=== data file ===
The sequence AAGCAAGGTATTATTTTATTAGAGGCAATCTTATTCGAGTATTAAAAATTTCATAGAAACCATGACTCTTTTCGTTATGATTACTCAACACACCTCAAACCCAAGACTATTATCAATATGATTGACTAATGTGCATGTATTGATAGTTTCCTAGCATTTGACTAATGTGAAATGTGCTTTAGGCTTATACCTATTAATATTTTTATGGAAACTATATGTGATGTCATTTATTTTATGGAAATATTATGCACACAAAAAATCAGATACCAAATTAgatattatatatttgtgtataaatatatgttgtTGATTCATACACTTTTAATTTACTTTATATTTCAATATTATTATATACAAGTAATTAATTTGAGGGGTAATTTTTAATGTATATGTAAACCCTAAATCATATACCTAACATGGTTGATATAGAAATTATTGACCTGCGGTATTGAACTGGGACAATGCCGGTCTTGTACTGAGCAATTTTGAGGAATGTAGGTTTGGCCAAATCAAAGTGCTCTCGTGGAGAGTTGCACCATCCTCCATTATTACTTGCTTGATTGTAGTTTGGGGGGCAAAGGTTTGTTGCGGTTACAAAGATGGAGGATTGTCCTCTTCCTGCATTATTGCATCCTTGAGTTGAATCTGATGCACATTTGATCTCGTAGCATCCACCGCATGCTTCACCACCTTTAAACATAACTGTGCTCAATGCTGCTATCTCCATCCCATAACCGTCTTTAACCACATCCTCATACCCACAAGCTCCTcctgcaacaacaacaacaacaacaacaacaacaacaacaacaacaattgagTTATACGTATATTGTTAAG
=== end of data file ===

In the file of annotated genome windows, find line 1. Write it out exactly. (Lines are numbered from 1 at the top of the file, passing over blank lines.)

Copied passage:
The sequence AAGCAAGGTATTATTTTATTAGAGGCAATCTTATTCGAGTATTAAAAATTTCATAGAAACCATGACTCTTTTCGTTATGATTACTCAACACACCTCAAACCCAAGACTATTATCAATATGATTGACTAATGTGCATGTATTGATAGTTTCCTAGCATTTGACTAATGTGAAATGTGCTTTAGGCTTATACCTATTAATATTTTTATGGAAACTATATGTGATGTCATTTATTTTATGGAAATATTATGCACACAAAAAATCAGATACCAAATTAgatattatatatttgtgtataaatatatgttgtTGATTCATACACTTTTAATTTACTTTATATTTCAATATTATTATATACAAGTAATTAATTTGAGGGGTAATTTTTAATGTATATGTAAACCCTAAATCATATACCTAACATGGTTGATATAGAAATTATTGACCTGCGGTATTGAACTGGGACAATGCCGGTCTTGTACTGAGCAATTTTGAGGAATGTAGGTTTGGCCAAATCAAAGTGCTCTCGTGGAGAGTTGCACCATCCTCCATTATTACTTGCTTGATTGTAGTTTGGGGGGCAAAGGTTTGTTGCGGTTACAAAGATGGAGGATTGTCCTCTTCCTGCATTATTGCATCCTTGAGTTGAATCTGATGCACATTTGATCTCGTAGCATCCACCGCATGCTTCACCACCTTTAAACATAACTGTGCTCAATGCTGCTATCTCCATCCCATAACCGTCTTTAACCACATCCTCATACCCACAAGCTCCTcctgcaacaacaacaacaacaacaacaacaacaacaacaacaacaattgagTTATACGTATATTGTTAAG